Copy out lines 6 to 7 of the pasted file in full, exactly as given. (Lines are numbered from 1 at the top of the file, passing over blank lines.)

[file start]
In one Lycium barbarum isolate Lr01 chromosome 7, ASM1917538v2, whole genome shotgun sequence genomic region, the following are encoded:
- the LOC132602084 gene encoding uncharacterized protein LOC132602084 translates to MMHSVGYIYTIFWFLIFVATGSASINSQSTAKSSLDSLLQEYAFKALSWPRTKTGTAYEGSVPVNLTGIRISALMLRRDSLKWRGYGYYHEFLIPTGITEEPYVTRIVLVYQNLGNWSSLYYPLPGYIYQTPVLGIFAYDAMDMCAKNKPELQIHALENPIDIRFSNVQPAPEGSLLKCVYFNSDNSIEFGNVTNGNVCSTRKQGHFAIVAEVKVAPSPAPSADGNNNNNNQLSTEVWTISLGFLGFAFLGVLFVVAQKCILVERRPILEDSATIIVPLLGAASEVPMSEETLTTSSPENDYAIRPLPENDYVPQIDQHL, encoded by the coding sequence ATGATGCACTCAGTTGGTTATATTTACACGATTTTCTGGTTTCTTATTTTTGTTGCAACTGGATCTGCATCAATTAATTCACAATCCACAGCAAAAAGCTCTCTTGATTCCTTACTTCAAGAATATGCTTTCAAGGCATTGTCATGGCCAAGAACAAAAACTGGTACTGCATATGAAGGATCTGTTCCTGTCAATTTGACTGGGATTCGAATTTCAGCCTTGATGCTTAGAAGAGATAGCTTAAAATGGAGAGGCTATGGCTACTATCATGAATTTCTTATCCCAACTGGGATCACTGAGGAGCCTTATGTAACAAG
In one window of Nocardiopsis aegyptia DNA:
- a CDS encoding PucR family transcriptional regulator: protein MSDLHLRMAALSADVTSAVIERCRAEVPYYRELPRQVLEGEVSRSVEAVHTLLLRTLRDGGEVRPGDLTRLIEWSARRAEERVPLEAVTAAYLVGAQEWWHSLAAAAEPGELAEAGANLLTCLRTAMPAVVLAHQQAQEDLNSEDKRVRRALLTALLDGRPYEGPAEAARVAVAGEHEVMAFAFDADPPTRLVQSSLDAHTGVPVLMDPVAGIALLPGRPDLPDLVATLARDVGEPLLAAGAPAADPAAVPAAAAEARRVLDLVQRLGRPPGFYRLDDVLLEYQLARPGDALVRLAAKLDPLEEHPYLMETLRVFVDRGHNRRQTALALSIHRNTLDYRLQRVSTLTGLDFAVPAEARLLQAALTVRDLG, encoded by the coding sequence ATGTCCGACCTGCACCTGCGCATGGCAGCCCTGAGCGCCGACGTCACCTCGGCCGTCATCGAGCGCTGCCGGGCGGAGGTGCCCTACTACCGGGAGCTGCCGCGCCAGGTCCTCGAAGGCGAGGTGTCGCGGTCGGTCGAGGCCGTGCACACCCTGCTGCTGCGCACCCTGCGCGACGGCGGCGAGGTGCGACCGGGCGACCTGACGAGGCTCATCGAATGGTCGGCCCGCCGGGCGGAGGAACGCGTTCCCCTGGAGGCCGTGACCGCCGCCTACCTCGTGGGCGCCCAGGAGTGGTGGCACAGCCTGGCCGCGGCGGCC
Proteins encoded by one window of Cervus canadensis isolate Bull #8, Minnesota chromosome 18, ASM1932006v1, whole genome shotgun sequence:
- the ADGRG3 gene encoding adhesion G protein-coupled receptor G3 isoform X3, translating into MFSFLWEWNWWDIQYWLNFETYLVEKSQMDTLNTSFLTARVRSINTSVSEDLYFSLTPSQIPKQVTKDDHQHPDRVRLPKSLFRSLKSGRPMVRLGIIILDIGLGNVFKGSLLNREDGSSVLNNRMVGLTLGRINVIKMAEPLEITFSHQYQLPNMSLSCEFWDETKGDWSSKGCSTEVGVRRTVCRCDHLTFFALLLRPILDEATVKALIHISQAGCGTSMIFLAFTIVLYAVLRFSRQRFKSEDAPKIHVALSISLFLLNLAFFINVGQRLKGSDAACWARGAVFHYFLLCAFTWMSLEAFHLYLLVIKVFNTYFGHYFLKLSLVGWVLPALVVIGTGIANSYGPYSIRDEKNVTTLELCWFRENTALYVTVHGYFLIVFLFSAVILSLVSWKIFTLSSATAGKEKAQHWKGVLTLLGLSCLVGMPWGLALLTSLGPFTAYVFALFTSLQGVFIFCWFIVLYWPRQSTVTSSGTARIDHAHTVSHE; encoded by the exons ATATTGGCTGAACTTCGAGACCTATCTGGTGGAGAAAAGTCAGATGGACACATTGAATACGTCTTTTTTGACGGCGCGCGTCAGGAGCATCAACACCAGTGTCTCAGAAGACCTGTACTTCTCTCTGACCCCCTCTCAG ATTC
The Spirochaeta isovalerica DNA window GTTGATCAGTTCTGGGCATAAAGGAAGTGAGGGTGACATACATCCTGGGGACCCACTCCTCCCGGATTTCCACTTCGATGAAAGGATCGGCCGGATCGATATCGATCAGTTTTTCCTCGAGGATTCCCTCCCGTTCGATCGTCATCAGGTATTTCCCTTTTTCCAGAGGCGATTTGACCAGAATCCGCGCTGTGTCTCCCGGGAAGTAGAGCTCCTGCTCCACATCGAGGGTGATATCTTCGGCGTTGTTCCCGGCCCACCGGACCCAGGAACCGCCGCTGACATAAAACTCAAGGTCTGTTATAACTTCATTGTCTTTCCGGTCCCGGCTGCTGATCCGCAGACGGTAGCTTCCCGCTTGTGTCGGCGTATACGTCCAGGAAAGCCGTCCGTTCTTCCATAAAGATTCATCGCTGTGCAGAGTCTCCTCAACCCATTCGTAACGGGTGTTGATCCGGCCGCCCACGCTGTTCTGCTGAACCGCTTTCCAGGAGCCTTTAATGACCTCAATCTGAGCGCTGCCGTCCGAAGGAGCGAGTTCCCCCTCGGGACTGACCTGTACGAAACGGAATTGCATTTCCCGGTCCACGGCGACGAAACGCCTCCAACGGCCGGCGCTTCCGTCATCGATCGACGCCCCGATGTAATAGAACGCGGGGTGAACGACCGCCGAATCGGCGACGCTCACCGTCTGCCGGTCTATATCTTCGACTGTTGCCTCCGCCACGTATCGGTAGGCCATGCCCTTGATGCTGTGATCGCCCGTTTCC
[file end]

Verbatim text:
- the ADGRG3 gene encoding adhesion G protein-coupled receptor G3 isoform X3, translating into MFSFLWEWNWWDIQYWLNFETYLVEKSQMDTLNTSFLTARVRSINTSVSEDLYFSLTPSQIPKQVTKDDHQHPDRVRLPKSLFRSLKSGRPMVRLGIIILDIGLGNVFKGSLLNREDGSSVLNNRMVGLTLGRINVIKMAEPLEITFSHQYQLPNMSLSCEFWDETKGDWSSKGCSTEVGVRRTVCRCDHLTFFALLLRPILDEATVKALIHISQAGCGTSMIFLAFTIVLYAVLRFSRQRFKSEDAPKIHVALSISLFLLNLAFFINVGQRLKGSDAACWARGAVFHYFLLCAFTWMSLEAFHLYLLVIKVFNTYFGHYFLKLSLVGWVLPALVVIGTGIANSYGPYSIRDEKNVTTLELCWFRENTALYVTVHGYFLIVFLFSAVILSLVSWKIFTLSSATAGKEKAQHWKGVLTLLGLSCLVGMPWGLALLTSLGPFTAYVFALFTSLQGVFIFCWFIVLYWPRQSTVTSSGTARIDHAHTVSHE; encoded by the exons ATATTGGCTGAACTTCGAGACCTATCTGGTGGAGAAAAGTCAGATGGACACATTGAATACGTCTTTTTTGACGGCGCGCGTCAGGAGCATCAACACCAGTGTCTCAGAAGACCTGTACTTCTCTCTGACCCCCTCTCAG ATTC
The Spirochaeta isovalerica DNA window GTTGATCAGTTCTGGGCATAAAGGAAGTGAGGGTGACATACATCCTGGGGACCCACTCCTCCCGGATTTCCACTTCGATGAAAGGATCGGCCGGATCGATATCGATCAGTTTTTCCTCGAGGATTCCCTCCCGTTCGATCGTCATCAGGTATTTCCCTTTTTCCAGAGGCGATTTGACCAGAATCCGCGCTGTGTCTCCCGGGAAGTAGAGCTCCTGCTCCACATCGAGGGTGATATCTTCGGCGTTGTTCCCGGCCCACCGGACCCAGGAACCGCCGCTGACATAAAACTCAAGGTCTGTTATAACTTCATTGTCTTTCCGGTCCCGGCTGCTGATCCGCAGACGGTAGCTTCCCGCTTGTGTCGGCGTATACGTCCAGGAAAGCCGTCCGTTCTTCCATAAAGATTCATCGCTGTGCAGAGTCTCCTCAACCCATTCGTAACGGGTGTTGATCCGGCCGCCCACGCTGTTCTGCTGAACCGCTTTCCAGGAGCCTTTAATGACCTCAATCTGAGCGCTGCCGTCCGAAGGAGCGAGTTCCCCCTCGGGACTGACCTGTACGAAACGGAATTGCATTTCCCGGTCCACGGCGACGAAACGCCTCCAACGGCCGGCGCTTCCGTCATCGATCGACGCCCCGATGTAATAGAACGCGGGGTGAACGACCGCCGAATCGGCGACGCTCACCGTCTGCCGGTCTATATCTTCGACTGTTGCCTCCGCCACGTATCGGTAGGCCATGCCCTTGATGCTGTGATCGCCCGTTTCC